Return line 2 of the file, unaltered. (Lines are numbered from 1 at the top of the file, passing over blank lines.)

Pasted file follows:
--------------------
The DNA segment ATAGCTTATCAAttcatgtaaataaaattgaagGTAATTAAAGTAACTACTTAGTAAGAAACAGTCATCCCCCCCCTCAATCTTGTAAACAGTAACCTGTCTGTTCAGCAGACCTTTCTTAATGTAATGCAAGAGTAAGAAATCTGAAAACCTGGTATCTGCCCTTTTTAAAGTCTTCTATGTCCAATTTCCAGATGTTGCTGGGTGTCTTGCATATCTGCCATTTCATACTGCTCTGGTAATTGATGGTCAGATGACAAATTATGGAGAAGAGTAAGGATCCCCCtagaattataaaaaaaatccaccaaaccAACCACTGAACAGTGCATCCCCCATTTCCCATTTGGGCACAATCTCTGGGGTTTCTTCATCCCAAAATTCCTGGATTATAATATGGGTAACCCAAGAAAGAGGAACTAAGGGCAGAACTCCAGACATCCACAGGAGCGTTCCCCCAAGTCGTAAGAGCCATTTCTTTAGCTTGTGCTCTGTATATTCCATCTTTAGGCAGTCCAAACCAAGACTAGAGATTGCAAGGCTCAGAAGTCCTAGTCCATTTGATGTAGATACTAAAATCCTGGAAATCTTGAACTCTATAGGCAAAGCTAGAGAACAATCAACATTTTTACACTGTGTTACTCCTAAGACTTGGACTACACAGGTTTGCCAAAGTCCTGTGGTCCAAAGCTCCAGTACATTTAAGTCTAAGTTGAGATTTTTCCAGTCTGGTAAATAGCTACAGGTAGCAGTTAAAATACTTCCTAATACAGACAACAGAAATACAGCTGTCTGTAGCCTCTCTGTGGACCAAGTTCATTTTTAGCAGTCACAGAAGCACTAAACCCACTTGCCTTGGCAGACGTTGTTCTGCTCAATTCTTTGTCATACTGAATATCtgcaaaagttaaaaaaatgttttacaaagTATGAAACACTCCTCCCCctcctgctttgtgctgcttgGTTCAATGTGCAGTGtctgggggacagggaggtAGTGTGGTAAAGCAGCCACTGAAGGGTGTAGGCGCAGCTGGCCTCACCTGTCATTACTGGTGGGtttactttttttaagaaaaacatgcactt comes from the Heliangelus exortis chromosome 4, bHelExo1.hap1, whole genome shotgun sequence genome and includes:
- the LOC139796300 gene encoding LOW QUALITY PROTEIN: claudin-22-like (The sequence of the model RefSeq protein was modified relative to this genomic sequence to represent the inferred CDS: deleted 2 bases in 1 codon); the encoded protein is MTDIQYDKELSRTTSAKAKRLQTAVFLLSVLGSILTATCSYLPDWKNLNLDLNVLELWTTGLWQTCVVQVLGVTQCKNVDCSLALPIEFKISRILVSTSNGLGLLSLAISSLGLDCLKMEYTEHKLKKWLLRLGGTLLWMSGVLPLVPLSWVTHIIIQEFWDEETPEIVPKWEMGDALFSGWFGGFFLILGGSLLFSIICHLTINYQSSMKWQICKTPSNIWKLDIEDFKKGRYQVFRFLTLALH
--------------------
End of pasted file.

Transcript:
- the LOC139796300 gene encoding LOW QUALITY PROTEIN: claudin-22-like (The sequence of the model RefSeq protein was modified relative to this genomic sequence to represent the inferred CDS: deleted 2 bases in 1 codon); the encoded protein is MTDIQYDKELSRTTSAKAKRLQTAVFLLSVLGSILTATCSYLPDWKNLNLDLNVLELWTTGLWQTCVVQVLGVTQCKNVDCSLALPIEFKISRILVSTSNGLGLLSLAISSLGLDCLKMEYTEHKLKKWLLRLGGTLLWMSGVLPLVPLSWVTHIIIQEFWDEETPEIVPKWEMGDALFSGWFGGFFLILGGSLLFSIICHLTINYQSSMKWQICKTPSNIWKLDIEDFKKGRYQVFRFLTLALH